As a group of 10 Republican U.S. Senators met with President Joe Biden at the White House to discuss their COVID-19 aid counterproposal that is a third of the President’s package, a recent poll showed a majority of Americans are hopeful the GOP working with the Biden Administration will be the new norm.
Among the findings of the latest Monmouth University Poll, Biden has the backing of the majority of Americans. Overall, Biden boasted a 54% approval rate compared to 30% disapproval. Most notably, the survey found the growing need to confront right-wing domestic terrorism is on equal footing as the economy and response to the coronavirus pandemic.
Seventy one percent would rather see Republicans in Congress find ways to work together with Biden than the 25% wanting them to focus on keeping Biden in check. The desire for bipartisan cooperation is higher than the 62% it was just after the November election and includes 41% of Republicans (up from 28% in November) as well as 70% of independents (68%) and 94% of Democrats (92%).
The current presidential rating was higher than any point during Donald Trump’s term in office, but partisan lines were still quite evident as 90% of Democrats, 47% of Independents, and just 15% of Republicans gave their approval for President Biden.
Calls for Unity
“Overall, there seems to be more goodwill for Biden than there was for Trump, but it really breaks down along partisan lines,” said Patrick Murray, director of the independent Monmouth University Polling Institute in a press statement. “Right now, more people identify as Democrats than Republicans.”
Despite the divide, many were calling for unity in the country. Overall, Congress did not test strongly (51% disapproval rate). Additionally, 51% thought the country was on the wrong track.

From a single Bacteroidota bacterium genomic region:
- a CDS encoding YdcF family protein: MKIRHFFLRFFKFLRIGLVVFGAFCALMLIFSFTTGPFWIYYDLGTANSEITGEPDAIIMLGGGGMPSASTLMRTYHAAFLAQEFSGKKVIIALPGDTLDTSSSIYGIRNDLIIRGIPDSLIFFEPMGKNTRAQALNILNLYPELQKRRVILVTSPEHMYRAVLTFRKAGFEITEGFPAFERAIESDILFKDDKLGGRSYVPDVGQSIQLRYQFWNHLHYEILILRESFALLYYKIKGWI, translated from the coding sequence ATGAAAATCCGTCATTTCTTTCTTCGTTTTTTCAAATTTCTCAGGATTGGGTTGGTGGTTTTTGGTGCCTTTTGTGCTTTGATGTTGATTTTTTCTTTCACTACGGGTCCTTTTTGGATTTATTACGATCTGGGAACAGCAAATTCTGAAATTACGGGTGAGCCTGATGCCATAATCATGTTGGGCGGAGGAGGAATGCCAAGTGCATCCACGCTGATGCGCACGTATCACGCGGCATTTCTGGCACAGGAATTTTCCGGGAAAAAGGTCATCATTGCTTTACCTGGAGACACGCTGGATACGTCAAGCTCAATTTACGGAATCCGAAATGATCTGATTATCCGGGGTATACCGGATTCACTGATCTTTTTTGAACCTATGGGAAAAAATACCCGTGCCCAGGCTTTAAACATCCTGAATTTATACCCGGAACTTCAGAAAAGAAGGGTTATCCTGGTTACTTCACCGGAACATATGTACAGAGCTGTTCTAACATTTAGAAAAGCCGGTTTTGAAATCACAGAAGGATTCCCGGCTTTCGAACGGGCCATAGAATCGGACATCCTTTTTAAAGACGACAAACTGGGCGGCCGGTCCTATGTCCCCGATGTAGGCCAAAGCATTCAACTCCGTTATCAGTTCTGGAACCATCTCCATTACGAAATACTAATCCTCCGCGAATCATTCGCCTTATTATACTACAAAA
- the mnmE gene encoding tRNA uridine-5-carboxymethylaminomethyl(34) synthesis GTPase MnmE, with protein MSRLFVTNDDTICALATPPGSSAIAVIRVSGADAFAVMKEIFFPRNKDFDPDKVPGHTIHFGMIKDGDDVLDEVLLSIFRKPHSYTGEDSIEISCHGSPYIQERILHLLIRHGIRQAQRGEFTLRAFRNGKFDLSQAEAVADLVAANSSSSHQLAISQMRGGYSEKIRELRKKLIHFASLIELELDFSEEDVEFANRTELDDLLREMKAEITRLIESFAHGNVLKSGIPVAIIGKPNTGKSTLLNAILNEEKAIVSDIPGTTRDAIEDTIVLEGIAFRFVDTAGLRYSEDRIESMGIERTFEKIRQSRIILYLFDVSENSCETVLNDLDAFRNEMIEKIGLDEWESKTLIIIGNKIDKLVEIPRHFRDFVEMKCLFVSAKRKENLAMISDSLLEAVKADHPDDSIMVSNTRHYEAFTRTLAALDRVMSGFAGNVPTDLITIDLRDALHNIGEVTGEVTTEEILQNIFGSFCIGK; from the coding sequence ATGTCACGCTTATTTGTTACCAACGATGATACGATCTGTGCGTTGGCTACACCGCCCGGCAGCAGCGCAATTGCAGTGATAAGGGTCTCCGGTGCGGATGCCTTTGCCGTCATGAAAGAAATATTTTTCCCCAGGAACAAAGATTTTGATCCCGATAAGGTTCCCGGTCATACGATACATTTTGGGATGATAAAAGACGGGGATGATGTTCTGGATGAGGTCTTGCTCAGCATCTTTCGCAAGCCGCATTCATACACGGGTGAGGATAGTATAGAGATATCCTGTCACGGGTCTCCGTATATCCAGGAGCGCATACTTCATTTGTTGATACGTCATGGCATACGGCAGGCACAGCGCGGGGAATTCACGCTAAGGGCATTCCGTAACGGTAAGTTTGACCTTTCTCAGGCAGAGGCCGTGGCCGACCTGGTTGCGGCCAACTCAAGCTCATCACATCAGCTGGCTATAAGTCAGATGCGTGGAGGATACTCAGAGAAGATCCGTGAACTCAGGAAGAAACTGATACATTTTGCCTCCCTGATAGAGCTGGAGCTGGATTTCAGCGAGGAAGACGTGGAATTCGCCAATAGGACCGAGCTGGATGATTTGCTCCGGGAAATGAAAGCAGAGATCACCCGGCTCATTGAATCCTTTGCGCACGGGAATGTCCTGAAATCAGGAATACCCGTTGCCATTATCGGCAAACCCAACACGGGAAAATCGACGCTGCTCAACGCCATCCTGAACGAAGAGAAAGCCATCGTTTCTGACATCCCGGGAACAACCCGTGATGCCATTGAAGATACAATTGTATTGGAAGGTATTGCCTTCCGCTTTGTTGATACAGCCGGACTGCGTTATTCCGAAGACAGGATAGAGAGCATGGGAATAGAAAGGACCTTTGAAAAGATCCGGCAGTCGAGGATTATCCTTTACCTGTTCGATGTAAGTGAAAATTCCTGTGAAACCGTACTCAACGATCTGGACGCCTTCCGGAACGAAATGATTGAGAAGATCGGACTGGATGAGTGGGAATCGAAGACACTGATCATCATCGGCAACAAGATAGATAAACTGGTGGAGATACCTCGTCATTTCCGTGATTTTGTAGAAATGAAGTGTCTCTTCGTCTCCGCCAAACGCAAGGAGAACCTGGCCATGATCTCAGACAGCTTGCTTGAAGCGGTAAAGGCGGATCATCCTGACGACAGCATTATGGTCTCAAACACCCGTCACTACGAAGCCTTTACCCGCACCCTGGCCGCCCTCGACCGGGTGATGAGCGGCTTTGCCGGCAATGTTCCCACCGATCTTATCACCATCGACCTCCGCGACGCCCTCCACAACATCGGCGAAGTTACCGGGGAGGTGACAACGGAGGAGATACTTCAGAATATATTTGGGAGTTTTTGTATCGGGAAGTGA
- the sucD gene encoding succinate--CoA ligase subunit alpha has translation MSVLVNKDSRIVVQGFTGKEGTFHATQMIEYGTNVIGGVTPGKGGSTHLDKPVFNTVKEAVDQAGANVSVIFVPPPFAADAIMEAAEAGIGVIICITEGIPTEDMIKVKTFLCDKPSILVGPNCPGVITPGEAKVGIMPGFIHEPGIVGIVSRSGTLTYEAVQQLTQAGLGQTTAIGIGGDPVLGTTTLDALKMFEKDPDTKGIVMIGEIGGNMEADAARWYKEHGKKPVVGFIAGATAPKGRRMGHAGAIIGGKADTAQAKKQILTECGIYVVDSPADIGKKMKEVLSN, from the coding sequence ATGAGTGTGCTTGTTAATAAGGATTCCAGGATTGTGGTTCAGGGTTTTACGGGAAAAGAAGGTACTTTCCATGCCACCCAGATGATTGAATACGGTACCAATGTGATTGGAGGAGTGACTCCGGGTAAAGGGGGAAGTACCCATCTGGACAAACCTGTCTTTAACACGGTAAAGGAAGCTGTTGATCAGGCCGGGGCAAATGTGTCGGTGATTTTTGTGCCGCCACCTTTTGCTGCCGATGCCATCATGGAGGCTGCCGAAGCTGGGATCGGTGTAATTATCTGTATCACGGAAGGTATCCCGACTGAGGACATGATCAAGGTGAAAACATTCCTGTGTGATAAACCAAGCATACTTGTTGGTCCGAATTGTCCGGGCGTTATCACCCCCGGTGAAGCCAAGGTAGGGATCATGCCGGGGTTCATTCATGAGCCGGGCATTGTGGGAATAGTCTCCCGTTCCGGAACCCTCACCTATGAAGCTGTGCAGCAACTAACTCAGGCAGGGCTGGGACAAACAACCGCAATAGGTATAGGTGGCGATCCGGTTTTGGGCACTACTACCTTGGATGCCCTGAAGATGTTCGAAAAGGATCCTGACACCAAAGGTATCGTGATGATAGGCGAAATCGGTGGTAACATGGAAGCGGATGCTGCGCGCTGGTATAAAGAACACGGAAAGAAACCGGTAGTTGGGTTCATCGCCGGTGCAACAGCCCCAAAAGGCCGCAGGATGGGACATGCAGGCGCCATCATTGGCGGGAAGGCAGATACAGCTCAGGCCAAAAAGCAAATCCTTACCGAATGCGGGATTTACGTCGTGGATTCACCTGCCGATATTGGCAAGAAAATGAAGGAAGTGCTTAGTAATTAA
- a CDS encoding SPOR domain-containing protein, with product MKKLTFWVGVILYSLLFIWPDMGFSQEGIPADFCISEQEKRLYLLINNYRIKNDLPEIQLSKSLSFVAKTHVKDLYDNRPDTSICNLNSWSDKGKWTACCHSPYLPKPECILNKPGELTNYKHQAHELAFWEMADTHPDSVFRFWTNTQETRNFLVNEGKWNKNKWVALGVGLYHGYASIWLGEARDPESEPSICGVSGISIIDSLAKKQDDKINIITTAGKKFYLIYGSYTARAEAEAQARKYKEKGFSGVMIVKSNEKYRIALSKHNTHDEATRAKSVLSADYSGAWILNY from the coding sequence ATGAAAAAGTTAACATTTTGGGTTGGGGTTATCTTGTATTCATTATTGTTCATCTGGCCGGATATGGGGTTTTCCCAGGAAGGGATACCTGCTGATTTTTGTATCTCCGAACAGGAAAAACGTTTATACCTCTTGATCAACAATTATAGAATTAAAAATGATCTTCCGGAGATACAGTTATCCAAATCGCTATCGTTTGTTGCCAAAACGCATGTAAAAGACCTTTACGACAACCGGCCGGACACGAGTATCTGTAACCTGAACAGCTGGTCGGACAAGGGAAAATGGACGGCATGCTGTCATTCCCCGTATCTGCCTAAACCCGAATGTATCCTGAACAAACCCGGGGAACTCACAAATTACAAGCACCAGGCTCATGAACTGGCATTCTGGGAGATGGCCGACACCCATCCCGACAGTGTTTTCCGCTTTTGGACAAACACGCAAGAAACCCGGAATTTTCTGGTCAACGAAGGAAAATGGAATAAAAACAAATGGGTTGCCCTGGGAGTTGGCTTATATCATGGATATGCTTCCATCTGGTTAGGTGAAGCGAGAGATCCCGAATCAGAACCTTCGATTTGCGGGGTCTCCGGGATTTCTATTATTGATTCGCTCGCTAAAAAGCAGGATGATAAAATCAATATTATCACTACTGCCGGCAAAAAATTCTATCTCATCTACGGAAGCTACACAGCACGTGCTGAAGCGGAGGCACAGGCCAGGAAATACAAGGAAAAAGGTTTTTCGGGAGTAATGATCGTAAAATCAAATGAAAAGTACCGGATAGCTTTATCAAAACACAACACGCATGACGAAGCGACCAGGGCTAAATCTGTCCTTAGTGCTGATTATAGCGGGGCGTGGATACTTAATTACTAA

Despite the net scores being negative, Monmouth noted they were the most positive marks for both since it began tracking them nationally in 2013.
Tackling COVID-19 Issues
Most Americans want Republicans in Congress to work with Biden rather than keeping him in check, with demand for bipartisan cooperation even higher than it was just after the November election.
The pandemic was paramount among issues Americans looked to the Biden Administration to address. Jobs, healthcare, and education were issues Americans wanted the federal government to tackle as President Biden begins his first term.
Nearly half of the public (47%) said it was extremely important to address the COVID-19 pandemic, with 34% saying it was very important.
Domestic Terrorism Concerns
Meanwhile, domestic terrorism and hate groups were rated as a top tier issues. Election laws, voting access, a lack of unity in the country, racial inequality, law and order, and immigration were common answers in the next tier of important issues.
“The top priorities tend to focus on bread and butter issues, with one exception: the growing threat of domestic terrorism posed by hate groups,” said Murray. “At the other end of the spectrum, the anarchy of left wing radicals, while important, does not seem to pose quite the same existential threat.”
Murray added, “It’s interesting that domestic terrorism makes it to the top of the list for both Democrats and Republicans and that it is an even bigger concern for the latter group than left wing radicalism. One possible reason is a dawning realization that these hate groups not only threaten American society but could also have a detrimental effect on the GOP brand.”
A Focus on the Middle Class
Expectations were hopeful for the middle class under the Biden Administration, with 30% saying this cohort would benefit a lot, with 39% benefiting a little. Only 27% said the middle class wouldn’t benefit at all.
“Bolstering the middle class is usually considered the backbone of a successful presidency. But Biden probably faces more countervailing pressures on which issues to address than any other president in our lifetimes,” stated Murray.
Sixty-eight percent of those surveyed said it was at least somewhat likely President Biden would propose policies to help the middle class, besting Trump’s 61% ahead of taking office and President Barack Obama a few months into his second term (55%).